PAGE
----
Obama Renews Minimum Wage Fight on Labor Day, But He Knows Congress Won't Act
Everywhere you look, the throes of election season are all around — campaigning officials, aggressive attack advertising, and of course, a sitting President aiming to set the national agenda for his party. And it's now becoming clear that the Democrats are sticking to their guns on a major domestic policy proposal: President Obama renewed the minimum wage fight in his Labor Day address Monday, chiding Congress for failing to give Americans a raise, as he has time and time again.
This has been a long-term plan of attack for the Democrats, dating back to Obama's 2014 State of the Union address, though that's not to imply they don't earnestly believe in the policy. The minimum wage is as politically polarizing as it gets within the halls of Washington, with liberals casting it as an issue of basic fairness, decency, and sound economics, while anti-regulation conservatives protest it as a job-killer, and dispute its economic virtues.
As an election issue, however, the Democrats clearly have a winner, in terms of the opinions of average Americans. Polling has regularly shown a majority of Americans in support of increasing the minimum wage — a CNN Money poll from June tallied 71 percent of Americans in support, and a Gallup poll even found a majority of Republicans supporting a compromise figure of $9 per hour, though opposing automatic hikes tied to inflation.
The question, of course, is whether the GOP-led House would ever agree to such a plan to increase the federal minimum wage. And, sad as it is to say, the answer is almost certainly "no," which is why President Obama specifically criticized Congress for their inaction — he knows full well nothing's going to change. According to CBS News, he implied that the fight would be up to working people, absent a Congress willing to act. What he means, obviously, is "get to the polls in November."
If we had a Congress that cared about policies that actually helped working people, I promise you we could get everything done that we talked about doing. But until we have that Congress its up to us to fight for those policies.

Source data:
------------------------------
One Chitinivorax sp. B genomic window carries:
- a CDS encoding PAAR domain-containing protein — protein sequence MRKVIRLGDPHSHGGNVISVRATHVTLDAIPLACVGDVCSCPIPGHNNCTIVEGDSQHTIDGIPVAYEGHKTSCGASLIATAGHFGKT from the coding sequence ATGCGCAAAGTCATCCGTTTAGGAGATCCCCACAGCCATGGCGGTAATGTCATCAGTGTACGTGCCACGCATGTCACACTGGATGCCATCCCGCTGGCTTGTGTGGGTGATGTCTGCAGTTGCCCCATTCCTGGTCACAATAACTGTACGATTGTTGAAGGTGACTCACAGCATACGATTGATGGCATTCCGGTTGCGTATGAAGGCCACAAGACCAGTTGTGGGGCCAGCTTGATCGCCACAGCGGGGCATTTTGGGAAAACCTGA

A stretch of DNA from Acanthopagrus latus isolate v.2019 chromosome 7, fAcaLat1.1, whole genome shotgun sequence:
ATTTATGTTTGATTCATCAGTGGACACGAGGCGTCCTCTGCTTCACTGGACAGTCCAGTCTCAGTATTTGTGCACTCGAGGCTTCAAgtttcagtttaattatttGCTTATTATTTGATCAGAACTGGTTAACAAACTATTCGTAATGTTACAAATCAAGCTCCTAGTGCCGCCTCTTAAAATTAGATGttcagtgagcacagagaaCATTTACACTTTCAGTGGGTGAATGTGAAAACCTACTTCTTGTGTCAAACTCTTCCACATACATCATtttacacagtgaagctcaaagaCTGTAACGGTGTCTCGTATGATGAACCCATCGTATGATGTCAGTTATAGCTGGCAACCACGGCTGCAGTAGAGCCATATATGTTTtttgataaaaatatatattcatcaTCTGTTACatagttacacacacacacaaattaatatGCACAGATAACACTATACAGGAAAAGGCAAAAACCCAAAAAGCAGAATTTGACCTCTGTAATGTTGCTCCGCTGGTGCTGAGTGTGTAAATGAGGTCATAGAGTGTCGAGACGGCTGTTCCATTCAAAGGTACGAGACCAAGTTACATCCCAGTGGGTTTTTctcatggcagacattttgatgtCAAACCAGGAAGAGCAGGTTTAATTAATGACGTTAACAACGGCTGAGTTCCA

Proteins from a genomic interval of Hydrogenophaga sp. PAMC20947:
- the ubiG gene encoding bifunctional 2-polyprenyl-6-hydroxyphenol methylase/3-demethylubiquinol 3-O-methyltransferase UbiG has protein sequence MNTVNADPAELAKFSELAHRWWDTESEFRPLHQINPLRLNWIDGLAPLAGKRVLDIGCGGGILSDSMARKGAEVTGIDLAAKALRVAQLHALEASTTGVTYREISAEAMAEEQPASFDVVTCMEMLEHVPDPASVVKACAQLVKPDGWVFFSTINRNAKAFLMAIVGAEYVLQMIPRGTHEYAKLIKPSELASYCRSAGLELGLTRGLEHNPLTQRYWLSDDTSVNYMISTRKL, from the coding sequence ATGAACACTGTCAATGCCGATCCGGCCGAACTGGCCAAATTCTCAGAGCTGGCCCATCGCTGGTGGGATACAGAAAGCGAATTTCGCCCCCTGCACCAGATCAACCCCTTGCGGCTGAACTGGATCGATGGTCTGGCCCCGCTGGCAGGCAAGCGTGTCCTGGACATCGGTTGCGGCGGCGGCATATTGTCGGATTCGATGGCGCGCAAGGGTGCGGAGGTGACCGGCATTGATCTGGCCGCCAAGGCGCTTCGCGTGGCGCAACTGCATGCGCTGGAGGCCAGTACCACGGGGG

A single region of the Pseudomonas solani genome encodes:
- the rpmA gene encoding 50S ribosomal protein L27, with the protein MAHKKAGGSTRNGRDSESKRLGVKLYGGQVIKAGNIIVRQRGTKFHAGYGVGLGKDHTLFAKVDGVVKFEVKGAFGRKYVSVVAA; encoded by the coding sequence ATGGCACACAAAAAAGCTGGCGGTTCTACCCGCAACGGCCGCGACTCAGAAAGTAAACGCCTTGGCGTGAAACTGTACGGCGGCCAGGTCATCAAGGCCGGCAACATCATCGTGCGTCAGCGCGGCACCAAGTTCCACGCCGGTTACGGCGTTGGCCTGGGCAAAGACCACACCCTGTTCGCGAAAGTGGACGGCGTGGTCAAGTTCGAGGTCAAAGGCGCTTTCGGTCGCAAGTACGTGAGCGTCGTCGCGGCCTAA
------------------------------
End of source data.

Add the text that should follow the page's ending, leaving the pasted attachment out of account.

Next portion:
To fully explore the notion of a federal minimum wage hike crossing President Obama's desk, here's what it would take: both the House and Senate would have to vote to approve it, meaning it would have to overcome two colossal obstacles. First, it would need to make it to the Senate floor for a vote, in spite of the ever-present threat of Republican filibuster.
And even if that happened — an unlikely feat, to say the least, considering they filibustered a raise to $10.10 per hour back in April — America's hopes for an increase would surely die in the Republican-controlled House, under the leadership of Speaker John Boehner. Boehner has demonstrated a poor amount of control of his House membership throughout 2014, most dramatically when he was forced to team up with the Democratic minority to pass a crucial increase to the debt limit back in February.
But on the topic of the minimum wage, Boehner has no potentially apocalyptic scenario to fear. The reality if he and the GOP do nothing isn't utter economic chaos, as it would've been on a debt limit default, it's just the status quo — a $7.25 per hour minimum wage, and a bunch of pro-business rhetoric. In short, there's no leverage to force Boehner to take the issue seriously and bring a vote to the floor. Unless, that is, Democrats score a completely unforeseen, massive landslide victory in November.
Which is exactly why Obama is renewing the call now, to try to convince the American electorate that midterm elections matter, and that the Democrats have the backs of the average worker.
And he's not wrong to do so — for all a minimum wage hike has popular support (even a majority of voters in conservative Kentucky want to see $10.10 an hour) the only way to really change up the status quo on this issue is to change the makeup of Congress itself. Because as long as the GOP controls 234 House seats, the federal minimum wage is going to stay right where it is.
Images: Getty Images (2)